There were new faces and change of paces at Day Four of the Portland Trail Blazers' 2011 training camp. With just 14 days left until the start of the regular season, Portland's front office, along with Nate McMillan and his staff, are making some tweaks that will hopefully yield positive results.
Kurt Thomas Arrives
After signing a free agent contract over the weekend, 16-year NBA veteran Kurt Thomas practiced alongside his new teammates for the first time Monday. Though he's the newest addition to the roster, Monday's practice had to feel like old hat to Thomas, who has now played for nine different NBA teams.
Thomas' experience was probably the biggest factor in the team's decision to sign the veteran forward/center, and with good reason. Though the Trail Blazers are no longer a collection of doe-eyed whippersnappers, they're still a relatively young roster, with seven players claiming less than five years on NBA experience (and that's not counting Greg Oden).
"He looked good, did a good job of just making good decisions with the ball," said Nate McMillan. "Defensively, we pretty much play similar defense that Chicago plays as far as forcing the screen down, forcing the ball down, so that wasn't a major adjustment for him. He's been around for a long time, so he's seen all the systems."
With a shortened training camp, the team needed someone who could come in and play without having to learn the ropes. Thomas fits that bill and that's why he'll be spending his 17th season in Portland.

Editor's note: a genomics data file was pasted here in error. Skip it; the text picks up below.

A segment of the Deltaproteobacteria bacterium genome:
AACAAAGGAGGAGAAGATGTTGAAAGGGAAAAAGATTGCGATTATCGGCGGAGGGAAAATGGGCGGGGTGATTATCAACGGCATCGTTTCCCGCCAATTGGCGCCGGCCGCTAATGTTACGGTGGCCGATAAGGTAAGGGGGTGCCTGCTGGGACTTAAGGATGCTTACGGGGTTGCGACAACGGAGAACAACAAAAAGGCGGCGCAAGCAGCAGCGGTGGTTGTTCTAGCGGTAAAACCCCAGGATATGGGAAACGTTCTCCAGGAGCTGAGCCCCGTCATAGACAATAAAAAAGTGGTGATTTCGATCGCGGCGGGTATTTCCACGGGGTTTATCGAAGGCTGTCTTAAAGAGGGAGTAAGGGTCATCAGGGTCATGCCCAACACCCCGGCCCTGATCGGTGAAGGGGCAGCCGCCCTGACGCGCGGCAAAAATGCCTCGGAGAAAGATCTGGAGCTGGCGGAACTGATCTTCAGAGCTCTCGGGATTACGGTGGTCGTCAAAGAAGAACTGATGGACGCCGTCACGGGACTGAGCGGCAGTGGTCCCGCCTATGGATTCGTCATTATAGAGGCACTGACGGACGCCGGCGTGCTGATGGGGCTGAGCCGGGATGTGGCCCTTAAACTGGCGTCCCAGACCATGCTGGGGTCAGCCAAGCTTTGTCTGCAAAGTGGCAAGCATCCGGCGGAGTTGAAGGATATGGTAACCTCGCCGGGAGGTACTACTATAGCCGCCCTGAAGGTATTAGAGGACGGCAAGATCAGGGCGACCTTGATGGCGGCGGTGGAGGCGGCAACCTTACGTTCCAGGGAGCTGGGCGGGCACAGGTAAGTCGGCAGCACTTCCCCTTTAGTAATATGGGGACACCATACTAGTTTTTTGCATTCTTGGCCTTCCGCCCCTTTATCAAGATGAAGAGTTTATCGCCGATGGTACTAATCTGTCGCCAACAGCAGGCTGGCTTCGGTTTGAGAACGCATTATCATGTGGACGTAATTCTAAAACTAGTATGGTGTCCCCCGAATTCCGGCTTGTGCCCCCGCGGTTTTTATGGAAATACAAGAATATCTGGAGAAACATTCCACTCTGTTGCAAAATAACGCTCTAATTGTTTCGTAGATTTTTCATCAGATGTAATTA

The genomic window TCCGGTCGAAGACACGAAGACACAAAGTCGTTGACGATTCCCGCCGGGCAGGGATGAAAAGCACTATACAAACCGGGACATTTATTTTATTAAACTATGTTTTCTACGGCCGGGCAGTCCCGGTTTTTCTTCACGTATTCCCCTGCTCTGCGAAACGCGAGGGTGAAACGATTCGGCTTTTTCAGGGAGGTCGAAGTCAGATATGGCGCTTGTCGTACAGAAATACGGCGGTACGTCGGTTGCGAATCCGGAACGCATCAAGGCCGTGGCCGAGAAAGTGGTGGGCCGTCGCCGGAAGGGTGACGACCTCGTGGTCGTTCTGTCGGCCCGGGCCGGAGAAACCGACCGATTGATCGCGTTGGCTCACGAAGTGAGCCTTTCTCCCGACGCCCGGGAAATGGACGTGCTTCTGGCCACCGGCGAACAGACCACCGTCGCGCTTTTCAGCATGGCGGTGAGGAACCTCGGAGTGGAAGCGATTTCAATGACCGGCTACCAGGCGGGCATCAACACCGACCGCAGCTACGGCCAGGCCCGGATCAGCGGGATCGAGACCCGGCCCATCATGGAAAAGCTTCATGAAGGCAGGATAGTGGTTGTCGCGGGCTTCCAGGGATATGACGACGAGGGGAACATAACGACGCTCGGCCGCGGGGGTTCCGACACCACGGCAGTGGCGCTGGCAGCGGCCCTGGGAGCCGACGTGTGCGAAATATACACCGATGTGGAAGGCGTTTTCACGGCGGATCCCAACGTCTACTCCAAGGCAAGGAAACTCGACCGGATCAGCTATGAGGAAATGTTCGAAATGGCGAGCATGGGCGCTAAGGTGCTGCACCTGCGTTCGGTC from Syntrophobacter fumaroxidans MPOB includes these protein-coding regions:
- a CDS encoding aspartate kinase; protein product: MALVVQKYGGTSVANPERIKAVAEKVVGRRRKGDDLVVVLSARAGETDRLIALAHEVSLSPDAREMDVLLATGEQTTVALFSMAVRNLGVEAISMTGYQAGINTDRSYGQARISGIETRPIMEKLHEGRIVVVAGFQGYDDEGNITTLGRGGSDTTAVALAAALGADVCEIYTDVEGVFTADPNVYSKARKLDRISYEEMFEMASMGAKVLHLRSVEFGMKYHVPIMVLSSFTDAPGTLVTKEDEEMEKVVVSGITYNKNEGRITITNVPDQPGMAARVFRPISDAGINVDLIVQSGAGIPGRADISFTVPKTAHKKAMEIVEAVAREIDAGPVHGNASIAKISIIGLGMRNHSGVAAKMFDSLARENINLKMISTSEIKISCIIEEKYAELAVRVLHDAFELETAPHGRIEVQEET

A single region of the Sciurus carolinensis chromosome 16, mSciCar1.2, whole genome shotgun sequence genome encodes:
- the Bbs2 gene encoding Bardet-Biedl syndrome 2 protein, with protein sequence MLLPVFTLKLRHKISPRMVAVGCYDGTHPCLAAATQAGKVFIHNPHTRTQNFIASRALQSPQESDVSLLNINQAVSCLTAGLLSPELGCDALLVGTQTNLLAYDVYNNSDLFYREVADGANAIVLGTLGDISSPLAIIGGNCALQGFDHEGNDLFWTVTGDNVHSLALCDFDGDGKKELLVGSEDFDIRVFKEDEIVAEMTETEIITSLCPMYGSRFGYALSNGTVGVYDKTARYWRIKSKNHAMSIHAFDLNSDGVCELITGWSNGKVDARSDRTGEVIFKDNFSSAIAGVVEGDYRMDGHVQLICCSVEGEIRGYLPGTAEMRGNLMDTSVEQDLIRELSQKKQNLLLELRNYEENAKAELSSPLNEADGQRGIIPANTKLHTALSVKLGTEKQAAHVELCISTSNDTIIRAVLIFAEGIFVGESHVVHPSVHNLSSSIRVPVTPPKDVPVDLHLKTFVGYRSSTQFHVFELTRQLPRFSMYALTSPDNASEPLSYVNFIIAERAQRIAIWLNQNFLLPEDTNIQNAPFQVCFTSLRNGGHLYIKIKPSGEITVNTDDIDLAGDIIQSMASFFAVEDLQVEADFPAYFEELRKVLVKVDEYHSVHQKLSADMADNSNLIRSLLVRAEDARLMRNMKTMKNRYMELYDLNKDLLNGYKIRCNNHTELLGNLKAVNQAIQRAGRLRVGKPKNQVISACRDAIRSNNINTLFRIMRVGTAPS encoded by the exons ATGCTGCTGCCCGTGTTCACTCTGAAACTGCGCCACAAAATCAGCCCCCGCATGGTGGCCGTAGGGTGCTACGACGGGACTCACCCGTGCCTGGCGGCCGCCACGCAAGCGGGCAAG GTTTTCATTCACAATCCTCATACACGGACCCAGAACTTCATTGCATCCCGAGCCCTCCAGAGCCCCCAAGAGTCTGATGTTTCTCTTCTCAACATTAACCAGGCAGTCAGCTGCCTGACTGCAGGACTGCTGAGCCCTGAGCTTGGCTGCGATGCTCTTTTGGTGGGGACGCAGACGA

The addition of Thomas allowed the team to play full court five-on-five for the first time since the start of training camp. With LaMarcus Aldridge still on the sidelines, McMillan hasn't had enough big bodies to get in much live practice. The team has gone five-on-five intermittently, but not usually full court and never for an extended period of time. That changed today, as the current starting unit, consisting of Raymond Felton, Wesley Matthews, Nicolas Batum, Gerald Wallace and Marcus Camby, was able to play full court for extended minutes against a rotating group of reserves.
Portland's offense changes dramatically, as you might expect, without Aldridge on the floor, and that was evident during today's run. With Aldridge, the first, second and third option is dumping the ball into the post and letting LA work. But with Aldridge still recovering from a a procedure to "evaluate the status of the electrical system in his heart," the team morphs into a run-and-gun outfit with Felton pushing the ball up the court and Batum and Wallace fanning out on the wings. Aldridge can get out in transition as well as any power forward in the league, but without the option of deferring to Aldridge, playing fastbreak basketball almost become a necessity.
Every year Coach McMillan declares at the beginning of camp that he would like the team to run more, yet every year the Trail Blazers play at or near the slowest pace in the league. Maybe this is the year Coach's wish comes true, though hopefully it'll be out of choice rather than necessity.